nosualc Site $$ Contributor

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    I had this same problem last summer. They are destructive little critters; they've did quite a job on the banks of my ponds. I have no experience with traps and have a dog, so I didn't trap them.

    I have neighbors a few hundred yards away, was worried about ricochets and don't care to skin and stretch hides, so I had to resort to a 12 ga. Works great.

    Calm mornings and evenings when the sun is out tend to bring em out in the open.
    They're pretty skittish, so you have to use cover or a blind. If you spook one, call it a day, you won't see it again that day.

    I ended up shooting 10, there was seemingly no end to 'em.

    If I have more this summer, I'll learn to trap. Too much time.

    -nosualc
     
  10. timeout

    timeout Site $$ Contributor

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    Traps are on the job 24/7. A good trapper will clean most any game out far faster and more efficiently than hunting. And then with the ammo and component scarcity ;D ;D ;D
     
  11. rvn1968

    rvn1968 Site $$ Contributor

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    My uncle had an old trick that he used on beavers,it might work for you. He made a cheap raft out of two logs with a length of pipe suspended between them. He and the kids or anybody with a rifle would lay on the ground and he'd shoot the pipe.Everything down there would pop their head up. Worked for him and he got some nice fur. FWIW Tom.
     
  12. roadkill61

    roadkill61 Site $$ Contributor

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    Go down after dark with a small flashlight. They will come to the light and you can deal with them as you see fit. (ie 12 bore)
     
  13. wmdron

    wmdron Site $$ Contributor

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    I kept a close watch on the pond at dusk last night and even went out this morning at about 6am and sat for awhile but no go. Well it's only been one day, but I haven't seen hide nor hair of those critters. I did find another den hole. it looks like trapping might be the answer. I think I'll try a couple of the tricks posted here while I'm waiting on the traps to arrive. Sure would like to warm my 22-250 up for this years varminting though. Thanks again, Ron...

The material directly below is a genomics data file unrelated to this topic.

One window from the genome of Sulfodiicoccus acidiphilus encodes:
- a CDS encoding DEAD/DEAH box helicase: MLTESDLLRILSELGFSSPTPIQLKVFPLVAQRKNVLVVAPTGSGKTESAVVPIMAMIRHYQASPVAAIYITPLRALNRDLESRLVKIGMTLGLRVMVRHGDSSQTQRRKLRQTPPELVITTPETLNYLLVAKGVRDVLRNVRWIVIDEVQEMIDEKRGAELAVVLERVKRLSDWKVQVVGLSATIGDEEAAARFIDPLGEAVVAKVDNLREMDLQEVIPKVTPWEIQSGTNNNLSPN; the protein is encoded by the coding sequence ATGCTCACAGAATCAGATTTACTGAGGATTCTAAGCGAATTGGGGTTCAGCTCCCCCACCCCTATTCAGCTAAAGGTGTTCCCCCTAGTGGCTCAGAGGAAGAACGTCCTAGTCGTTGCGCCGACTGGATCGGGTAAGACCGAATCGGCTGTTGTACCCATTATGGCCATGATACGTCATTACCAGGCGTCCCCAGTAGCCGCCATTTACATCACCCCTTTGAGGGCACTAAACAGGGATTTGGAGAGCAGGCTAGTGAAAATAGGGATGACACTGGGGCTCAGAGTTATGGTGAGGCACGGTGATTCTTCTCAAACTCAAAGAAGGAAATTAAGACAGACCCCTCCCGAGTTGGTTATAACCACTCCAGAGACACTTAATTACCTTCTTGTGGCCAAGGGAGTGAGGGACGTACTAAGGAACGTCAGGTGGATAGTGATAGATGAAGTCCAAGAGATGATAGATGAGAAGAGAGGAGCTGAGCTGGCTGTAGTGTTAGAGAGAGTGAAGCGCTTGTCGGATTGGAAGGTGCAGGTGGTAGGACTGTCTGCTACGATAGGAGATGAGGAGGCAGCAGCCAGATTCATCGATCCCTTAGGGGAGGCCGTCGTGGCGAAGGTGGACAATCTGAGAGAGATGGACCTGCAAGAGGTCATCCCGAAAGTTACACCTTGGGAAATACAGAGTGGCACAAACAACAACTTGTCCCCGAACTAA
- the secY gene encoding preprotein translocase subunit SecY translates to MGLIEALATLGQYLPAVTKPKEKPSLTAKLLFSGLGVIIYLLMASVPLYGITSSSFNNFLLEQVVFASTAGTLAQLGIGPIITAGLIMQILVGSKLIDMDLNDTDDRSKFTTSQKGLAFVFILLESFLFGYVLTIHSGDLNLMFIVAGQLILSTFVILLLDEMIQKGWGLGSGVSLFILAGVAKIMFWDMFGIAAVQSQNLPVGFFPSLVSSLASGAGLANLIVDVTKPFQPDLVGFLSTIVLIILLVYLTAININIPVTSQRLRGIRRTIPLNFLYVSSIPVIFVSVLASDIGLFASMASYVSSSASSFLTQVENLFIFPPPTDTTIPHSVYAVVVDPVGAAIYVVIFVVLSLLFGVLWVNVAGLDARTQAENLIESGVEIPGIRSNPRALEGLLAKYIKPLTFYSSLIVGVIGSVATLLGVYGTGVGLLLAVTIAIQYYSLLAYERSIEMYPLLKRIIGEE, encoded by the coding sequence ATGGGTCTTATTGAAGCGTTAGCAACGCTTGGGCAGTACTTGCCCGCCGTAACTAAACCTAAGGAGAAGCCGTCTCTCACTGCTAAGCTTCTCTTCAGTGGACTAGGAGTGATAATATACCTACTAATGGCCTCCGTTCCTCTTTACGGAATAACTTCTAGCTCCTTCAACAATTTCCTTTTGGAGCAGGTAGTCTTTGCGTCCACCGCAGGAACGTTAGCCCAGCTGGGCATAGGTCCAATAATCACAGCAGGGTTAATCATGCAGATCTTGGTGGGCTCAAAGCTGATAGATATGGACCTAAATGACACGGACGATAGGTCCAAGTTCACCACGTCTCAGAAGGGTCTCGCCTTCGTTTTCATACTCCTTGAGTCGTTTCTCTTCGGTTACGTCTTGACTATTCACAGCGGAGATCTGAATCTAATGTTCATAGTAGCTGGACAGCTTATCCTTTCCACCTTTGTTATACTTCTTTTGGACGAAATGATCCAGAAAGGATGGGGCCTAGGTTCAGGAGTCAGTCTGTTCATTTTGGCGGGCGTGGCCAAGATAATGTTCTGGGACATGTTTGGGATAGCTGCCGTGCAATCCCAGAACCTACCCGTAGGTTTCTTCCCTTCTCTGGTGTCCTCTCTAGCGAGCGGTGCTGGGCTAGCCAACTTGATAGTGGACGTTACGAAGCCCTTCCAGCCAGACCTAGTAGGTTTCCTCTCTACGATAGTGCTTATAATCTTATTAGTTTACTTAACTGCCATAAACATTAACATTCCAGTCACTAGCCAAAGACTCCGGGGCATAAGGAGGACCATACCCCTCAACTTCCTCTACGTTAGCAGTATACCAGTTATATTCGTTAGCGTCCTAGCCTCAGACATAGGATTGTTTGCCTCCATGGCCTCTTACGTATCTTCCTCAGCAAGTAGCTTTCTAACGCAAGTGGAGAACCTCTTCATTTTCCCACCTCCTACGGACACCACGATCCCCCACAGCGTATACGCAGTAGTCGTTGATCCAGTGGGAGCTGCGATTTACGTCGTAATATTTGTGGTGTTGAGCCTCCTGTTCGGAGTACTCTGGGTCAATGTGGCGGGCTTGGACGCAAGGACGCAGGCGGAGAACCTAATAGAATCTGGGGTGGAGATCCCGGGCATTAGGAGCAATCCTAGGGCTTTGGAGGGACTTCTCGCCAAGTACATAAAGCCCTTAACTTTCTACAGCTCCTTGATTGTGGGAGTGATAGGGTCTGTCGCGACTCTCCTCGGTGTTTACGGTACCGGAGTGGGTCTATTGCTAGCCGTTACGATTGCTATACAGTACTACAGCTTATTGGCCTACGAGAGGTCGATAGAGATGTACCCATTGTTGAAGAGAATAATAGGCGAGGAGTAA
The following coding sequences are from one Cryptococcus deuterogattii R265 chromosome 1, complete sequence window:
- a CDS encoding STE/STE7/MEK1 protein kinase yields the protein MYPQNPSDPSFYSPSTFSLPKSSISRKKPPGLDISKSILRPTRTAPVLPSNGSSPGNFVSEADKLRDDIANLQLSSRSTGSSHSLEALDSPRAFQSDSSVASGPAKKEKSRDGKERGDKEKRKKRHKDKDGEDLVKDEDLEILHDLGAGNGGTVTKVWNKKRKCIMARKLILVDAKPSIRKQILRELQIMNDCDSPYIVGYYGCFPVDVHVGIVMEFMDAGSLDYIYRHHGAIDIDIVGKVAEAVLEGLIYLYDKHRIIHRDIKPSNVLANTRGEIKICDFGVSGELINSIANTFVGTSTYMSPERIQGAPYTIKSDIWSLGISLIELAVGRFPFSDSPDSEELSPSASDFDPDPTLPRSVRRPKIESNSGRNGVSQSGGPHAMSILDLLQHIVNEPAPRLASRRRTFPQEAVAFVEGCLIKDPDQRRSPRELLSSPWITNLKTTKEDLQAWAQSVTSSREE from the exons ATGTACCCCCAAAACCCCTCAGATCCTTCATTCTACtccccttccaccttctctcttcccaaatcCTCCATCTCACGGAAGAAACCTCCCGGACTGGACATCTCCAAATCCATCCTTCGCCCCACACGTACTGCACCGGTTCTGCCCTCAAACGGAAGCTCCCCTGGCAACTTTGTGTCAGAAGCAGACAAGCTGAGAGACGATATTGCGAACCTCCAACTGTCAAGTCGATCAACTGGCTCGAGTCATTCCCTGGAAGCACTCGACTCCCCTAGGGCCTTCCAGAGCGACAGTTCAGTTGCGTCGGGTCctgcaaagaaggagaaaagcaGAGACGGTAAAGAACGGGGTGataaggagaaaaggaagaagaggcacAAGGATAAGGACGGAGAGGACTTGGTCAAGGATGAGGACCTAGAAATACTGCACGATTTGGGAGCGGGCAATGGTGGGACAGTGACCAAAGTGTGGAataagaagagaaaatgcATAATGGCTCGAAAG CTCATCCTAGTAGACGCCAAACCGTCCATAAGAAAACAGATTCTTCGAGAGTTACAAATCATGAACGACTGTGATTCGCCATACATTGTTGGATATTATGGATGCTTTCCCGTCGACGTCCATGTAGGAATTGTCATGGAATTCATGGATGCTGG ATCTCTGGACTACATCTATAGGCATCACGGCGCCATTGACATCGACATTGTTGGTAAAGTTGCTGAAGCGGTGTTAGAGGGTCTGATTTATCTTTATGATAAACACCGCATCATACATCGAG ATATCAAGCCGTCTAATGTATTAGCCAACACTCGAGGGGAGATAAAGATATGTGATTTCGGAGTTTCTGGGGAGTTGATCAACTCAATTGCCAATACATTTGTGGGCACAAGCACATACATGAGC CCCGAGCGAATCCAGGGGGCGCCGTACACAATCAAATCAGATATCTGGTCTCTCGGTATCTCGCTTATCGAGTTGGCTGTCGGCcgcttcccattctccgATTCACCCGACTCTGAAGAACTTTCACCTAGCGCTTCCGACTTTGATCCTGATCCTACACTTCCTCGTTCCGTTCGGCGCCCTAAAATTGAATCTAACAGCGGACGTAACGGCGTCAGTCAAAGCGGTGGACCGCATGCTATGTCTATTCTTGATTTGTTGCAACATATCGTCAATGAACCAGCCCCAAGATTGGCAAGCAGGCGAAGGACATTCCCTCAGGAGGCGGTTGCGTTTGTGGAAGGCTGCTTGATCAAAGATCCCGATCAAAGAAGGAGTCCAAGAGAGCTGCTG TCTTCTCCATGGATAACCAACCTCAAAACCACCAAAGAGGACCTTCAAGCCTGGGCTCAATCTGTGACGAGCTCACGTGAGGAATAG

14. Bob3700

    Bob3700

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    They seem to be creatures of habit. Come out the same time each day swimming around and gathering food.

    Right now in cental IL, they are out between 4-6 pm. Very busy bunch they are.

    Bob
     
  15. people

    people

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    You may just need to do the Jimmy JJ Walker method. 'Dy-no-mite'

    Traping might be the ticket.
     
  16. TominSWNY

    TominSWNY

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    Dy no mite.We tried that and it didn't work, but it made a spectacular display of flying dirt. The trap is the best way to get them, but the other way is more fun. caution should be taken because they carry all types of nasty diseases much the same as P dogs.